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Re: 60 Hz hum causing problems with speech recognition
I've seen problems with both 60 Hz interference and more commonly with
digital noise from the laptop hardware. If you use a USB microphone, you
can avoid these problems. To clean up existing recordings with 60 Hz
interference, you can use a FFT based filter to high-pass filter with the
cutoff set a little bit above 60 Hz.
David C. Mountain, Ph.D.
Professor of Biomedical Engineering
44 Cummington St.
Boston, MA 02215
Phone: (617) 353-4343
FAX: (617) 353-6766
Office: ERB 413
On Tue, 16 Jun 2009, Tarun Pruthi wrote:
> Hi all:
> I have been having a lot of problems lately with 60 Hz humming noise in my
> speech recordings (I will confess that most of my tests have been on
> windows/linux laptops - and my guess is that they probably have much worse
> recording quality than desktops on average - but we live in a mobile world
> now and I have to make it work on laptops). Whenever it is there, it causes
> a serious drop in speech recognition accuracy, especially since it comes in
> very randomly at times giving for example clean recordings during speaker
> enrollment and noisy recordings in live testing. The problem is even worse
> on linux which has given me all kinds of artifacts in the recordings besides
> the 60 Hz hum - my guess is that this is most likely because of driver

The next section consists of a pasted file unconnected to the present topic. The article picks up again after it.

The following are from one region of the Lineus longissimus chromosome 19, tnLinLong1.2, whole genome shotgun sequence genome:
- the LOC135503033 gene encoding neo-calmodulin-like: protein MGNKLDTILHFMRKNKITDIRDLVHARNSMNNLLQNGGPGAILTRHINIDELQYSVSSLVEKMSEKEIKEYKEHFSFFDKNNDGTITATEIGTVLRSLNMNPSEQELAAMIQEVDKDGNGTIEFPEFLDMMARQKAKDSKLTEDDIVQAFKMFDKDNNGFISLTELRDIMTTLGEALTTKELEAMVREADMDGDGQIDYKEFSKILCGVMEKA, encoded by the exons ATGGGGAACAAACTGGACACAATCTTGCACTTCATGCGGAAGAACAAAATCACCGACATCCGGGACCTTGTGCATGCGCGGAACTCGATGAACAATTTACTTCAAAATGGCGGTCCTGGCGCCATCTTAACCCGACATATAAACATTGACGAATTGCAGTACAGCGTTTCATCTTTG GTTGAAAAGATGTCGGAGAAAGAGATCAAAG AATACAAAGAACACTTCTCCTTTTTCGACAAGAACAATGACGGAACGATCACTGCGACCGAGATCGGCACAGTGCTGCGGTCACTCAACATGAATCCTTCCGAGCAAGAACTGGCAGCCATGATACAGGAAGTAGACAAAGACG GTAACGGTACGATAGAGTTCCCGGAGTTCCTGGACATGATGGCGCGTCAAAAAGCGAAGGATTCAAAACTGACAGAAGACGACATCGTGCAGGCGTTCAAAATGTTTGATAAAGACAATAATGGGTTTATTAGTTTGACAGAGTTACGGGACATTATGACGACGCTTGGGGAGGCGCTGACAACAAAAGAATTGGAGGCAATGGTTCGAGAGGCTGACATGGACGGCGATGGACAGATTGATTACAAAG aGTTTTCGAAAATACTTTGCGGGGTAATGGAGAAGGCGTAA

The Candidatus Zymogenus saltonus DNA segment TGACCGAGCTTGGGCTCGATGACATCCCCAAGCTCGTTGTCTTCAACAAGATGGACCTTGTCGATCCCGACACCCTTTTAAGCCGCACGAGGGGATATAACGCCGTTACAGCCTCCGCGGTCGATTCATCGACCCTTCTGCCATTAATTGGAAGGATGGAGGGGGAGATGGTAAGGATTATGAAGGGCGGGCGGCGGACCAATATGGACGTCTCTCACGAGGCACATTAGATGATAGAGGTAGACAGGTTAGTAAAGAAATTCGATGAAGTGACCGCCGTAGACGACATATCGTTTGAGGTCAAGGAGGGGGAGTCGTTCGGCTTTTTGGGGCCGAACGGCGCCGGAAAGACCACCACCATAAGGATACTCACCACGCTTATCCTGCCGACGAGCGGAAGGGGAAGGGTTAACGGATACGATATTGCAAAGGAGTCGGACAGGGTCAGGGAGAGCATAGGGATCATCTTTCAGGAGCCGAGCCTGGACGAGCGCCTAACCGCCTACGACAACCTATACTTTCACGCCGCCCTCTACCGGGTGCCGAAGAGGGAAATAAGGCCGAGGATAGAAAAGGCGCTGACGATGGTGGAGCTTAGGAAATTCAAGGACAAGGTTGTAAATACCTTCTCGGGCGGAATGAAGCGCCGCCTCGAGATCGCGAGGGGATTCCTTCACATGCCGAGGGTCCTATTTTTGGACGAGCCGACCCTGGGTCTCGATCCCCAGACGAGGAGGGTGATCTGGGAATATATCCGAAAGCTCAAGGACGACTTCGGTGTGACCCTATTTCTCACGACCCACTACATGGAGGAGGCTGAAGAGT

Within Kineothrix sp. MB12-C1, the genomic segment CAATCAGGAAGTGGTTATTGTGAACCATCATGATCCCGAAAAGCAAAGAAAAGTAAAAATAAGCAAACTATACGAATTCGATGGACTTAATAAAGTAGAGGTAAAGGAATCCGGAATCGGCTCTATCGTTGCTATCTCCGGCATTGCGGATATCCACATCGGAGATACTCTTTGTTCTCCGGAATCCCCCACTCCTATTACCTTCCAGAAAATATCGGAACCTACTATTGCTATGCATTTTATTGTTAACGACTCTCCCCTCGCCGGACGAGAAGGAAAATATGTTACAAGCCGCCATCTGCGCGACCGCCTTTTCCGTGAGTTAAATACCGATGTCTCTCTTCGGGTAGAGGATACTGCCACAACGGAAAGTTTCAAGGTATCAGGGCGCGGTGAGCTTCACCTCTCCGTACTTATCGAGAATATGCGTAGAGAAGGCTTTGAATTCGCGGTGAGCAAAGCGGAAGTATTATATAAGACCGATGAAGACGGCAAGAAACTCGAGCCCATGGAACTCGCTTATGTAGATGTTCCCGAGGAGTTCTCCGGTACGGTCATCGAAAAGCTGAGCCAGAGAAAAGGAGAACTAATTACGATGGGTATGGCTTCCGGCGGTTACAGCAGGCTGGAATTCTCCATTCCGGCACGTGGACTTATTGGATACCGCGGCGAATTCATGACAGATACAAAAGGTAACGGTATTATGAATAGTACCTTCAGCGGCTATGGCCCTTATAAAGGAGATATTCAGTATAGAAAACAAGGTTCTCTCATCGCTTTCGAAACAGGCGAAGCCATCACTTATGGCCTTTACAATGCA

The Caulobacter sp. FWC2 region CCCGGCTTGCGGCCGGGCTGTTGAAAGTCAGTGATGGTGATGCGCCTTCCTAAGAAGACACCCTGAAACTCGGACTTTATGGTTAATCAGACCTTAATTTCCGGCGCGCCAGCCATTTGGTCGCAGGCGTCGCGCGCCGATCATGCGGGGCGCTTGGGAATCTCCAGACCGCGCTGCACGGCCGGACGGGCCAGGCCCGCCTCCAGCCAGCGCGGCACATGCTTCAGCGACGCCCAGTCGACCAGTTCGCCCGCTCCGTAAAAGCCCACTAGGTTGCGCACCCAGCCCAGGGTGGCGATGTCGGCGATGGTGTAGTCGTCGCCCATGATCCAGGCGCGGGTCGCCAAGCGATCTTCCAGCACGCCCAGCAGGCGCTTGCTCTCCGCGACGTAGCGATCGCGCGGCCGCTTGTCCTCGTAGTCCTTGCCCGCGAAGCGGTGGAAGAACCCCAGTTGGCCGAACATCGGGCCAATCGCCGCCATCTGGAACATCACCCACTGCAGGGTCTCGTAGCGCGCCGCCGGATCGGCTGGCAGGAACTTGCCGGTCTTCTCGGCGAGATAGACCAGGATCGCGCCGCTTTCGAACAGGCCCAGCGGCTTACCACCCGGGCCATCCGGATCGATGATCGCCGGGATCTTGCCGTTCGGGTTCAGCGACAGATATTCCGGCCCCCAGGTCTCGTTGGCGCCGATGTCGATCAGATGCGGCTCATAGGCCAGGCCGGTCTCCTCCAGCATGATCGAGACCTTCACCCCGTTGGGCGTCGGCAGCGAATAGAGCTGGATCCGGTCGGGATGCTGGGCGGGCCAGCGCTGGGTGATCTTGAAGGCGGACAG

> So, I have 3 questions:
> 1. What is the source of this 60 Hz noise? Powerline? RF interference? I
> have tried disconnecting the power cord - it works sometimes, but not
> 2. Is there a standard way to get rid of the 60 Hz hum and ensure clean
> recordings for the purposes of speech recognition? The only way I can think
> of is to use notch filters at 60 Hz, and some of the harmonics, say 120 Hz
> and 180 Hz, since most of the times it doesn't manifest as a single tone at
> 60 Hz, but has harmonics all over the frequency range.
> 3. If this is a well-known problem with sound cards, then why aren't we,
> speech recognition community, trying to come up with a mandatory compliance
> standard for sound card manufacterers which ensures that the microphone
> input is not corrupted by 60/50 Hz noise? That should provide a big boost to
> speech recognition accuracies, and a wider acceptance of speech recognition.
> Senior Research Engineer
> Think A Move, Ltd